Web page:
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Clinical and Research News
Bipolar-Depression Improvement Follows Ketamine Infusion
Psychiatric News
Volume 45 Number 18 page 20-20

In a small proof-of-concept study, scientists have demonstrated that it is possible to counter depression within an hour in subjects with treatment-resistant bipolar depression. This dramatic change was brought about by a single intravenous infusion of ketamine, which is an NMDA (glutamate) receptor antagonist.

The lead investigator was Carlos Zarate Jr., M.D., chief of the Experimental Therapeutics and Pathophysiology Branch at the National Institute of Mental Health (NIMH). Study results were published in the August Archives of General Psychiatry.

A few years ago, Zarate and his colleagues conducted a small randomized, placebo-controlled, crossover trial to see whether an injection of ketamine could produce a rapid antidepressant effect in 18 subjects with treatment-resistant major depression. They found that it could, according to a report in the August 2006 Archives of General Psychiatry. Subjects experienced significantly less depression while on ketamine than while on a placebo. The improvement started two hours after ketamine injection and lasted up to a week.

The objective of this new study was to determine if ketamine could produce a rapid antidepressant response in 18 subjects with treatment-resistant bipolar depression.

Subjects who were maintained at therapeutic levels of lithium or valproate received an intravenous infusion of either ketamine hydrochloride (0.5 mg/kg) or placebo on two test days two weeks apart. The ketamine dose was based on the researchers' previous study of subjects with treatment-resistant major depression, as well as several other studies. The Montgomery-Asberg Depression Rating Scale (MADRS) was used to rate subjects at baseline and at 40, 80, 110, and 230 minutes and on days 1, 2, 3, 7, 10, and 14 post-infusion.

Within 40 minutes after receiving a placebo, subjects' depressive symptoms lessened a little. But within 40 minutes after receiving ketamine, their depressive symptoms lessened significantly more. This improvement remained significant through day 3. The drug-difference effect size was largest on day 2.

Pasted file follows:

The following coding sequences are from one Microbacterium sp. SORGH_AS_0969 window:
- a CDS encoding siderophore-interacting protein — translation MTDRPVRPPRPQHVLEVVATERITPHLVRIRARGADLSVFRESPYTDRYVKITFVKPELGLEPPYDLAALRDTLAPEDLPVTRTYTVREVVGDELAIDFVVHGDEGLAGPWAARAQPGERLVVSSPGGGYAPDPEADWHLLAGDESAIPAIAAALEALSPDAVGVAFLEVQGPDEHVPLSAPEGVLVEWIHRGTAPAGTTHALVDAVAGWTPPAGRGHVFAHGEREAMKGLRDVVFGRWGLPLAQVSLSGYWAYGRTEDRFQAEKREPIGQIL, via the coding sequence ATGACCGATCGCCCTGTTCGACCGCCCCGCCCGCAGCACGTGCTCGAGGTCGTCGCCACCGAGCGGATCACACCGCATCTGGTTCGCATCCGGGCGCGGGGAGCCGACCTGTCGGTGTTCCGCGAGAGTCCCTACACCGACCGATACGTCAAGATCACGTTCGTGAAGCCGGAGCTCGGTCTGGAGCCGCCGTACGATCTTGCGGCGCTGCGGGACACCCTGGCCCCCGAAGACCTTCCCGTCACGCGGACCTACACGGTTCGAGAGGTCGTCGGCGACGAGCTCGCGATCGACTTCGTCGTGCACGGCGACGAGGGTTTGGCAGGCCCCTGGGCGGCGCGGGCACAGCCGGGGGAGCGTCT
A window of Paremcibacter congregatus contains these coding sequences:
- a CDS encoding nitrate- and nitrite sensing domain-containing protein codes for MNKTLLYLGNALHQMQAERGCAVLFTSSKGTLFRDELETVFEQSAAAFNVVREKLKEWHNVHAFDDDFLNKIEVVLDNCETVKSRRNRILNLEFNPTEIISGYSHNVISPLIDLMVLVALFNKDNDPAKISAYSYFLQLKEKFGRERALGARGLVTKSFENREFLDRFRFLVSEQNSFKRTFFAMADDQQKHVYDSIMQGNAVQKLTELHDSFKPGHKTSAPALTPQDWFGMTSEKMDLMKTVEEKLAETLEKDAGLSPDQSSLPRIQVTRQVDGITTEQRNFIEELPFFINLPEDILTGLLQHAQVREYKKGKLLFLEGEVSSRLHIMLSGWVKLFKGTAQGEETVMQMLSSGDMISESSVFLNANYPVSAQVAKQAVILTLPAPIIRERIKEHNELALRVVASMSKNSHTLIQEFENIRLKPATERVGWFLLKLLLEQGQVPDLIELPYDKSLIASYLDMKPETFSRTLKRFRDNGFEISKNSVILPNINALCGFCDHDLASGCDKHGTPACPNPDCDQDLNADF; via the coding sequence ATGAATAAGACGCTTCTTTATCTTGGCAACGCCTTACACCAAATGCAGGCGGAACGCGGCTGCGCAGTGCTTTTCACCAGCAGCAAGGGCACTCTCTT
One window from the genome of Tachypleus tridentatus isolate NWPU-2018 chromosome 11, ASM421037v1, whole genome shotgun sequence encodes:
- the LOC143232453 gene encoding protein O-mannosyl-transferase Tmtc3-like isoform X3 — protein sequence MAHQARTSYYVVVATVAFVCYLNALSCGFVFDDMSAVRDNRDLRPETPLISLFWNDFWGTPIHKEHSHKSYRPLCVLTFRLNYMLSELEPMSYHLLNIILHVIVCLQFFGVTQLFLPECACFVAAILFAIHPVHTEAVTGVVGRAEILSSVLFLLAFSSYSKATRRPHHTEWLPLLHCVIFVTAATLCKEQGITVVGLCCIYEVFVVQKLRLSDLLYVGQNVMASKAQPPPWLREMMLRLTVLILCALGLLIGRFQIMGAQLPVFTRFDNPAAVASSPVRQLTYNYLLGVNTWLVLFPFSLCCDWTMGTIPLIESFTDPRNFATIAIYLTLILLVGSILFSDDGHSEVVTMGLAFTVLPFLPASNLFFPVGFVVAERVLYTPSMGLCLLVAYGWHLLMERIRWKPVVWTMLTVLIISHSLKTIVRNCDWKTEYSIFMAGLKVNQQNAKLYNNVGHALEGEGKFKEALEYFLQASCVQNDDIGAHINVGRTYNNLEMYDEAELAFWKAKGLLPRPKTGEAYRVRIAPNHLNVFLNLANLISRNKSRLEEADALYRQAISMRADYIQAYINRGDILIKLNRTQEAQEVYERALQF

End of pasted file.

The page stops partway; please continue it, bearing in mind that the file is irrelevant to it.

Seventy-one percent of subjects responded to ketamine, and 6 percent responded to placebo at some point during the trial. Ketamine was generally well tolerated; the most common adverse effect was the appearance of dissociative symptoms, though only at the 40-minute point on the first day. Dissociation is a common side effect of ketamine.

"These findings are particularly noteworthy because a substantial proportion of study participants had been prescribed complex polypharmacy regimens in the past, with substantial treatment failures," the researchers said in their report. "The mean number of past antidepressant trials was seven, and more than 55 percent of participants had failed to respond to electroconvulsive therapy. The toll of this protracted and refractory illness on the subjects was evident in that two-thirds of participants were on psychiatric disability, and nearly all were unemployed."

Zarate said, however, that at this point their findings do not have clinical implications. "The optimal dose of ketamine for treatment-resistant depression has not yet been established," he said. "It is possible that lower doses of ketamine than what we used in our study would avoid the side effects." He added that the results, "while encouraging, warrant further research in larger controlled studies to determine ketamine's efficacy and safety profile in this population."

Meanwhile, Zarate and his team are conducting clinical trials on subjects with major depressive disorder to see whether subunits of NMDA antagonists other than ketamine can bring about a rapid antidepressant response without the dissociative side effects that ketamine can produce.

The goal of such research is to "develop treatments that result in an antidepressant response in hours instead of weeks," he said. "Such efforts, if successful, would have a significant and immediate impact on the quality of life of our patients and their families."

"Carlos Zarate continues to make landmark contributions to the field of mood disorders in general and bipolar disorder in particular," Joseph Calabrese, M.D., director of the Mood Disorders Program at Case Western Reserve University, told Psychiatric News. "His work has shown that increased glutamatergic release results in an almost immediate acute antidepressant response in patients who are in the depressed phase of bipolar I and II disorder. It is the depressed phase where patients live their symptomatic lives, suffer the most, and in all too many instances, end their life by completing a suicide attempt."

Zarate's findings also have important implications for other psychiatric researchers, Calabrese suggested. For example, pharmaceutical company scientists could now try to develop treatments for bipolar depression that have an almost immediate effect.

The research was funded by the Intramural Research Program at NIMH and by NARSAD.

An abstract of "A Randomized Add-on Trial of an N-methyl-D-aspartate Antagonist in Treatment-Resistant Bipolar Depression" is posted at <http://archpsyc.ama-assn.org/cgi/content/abstract/67/8/793>.blacksquare

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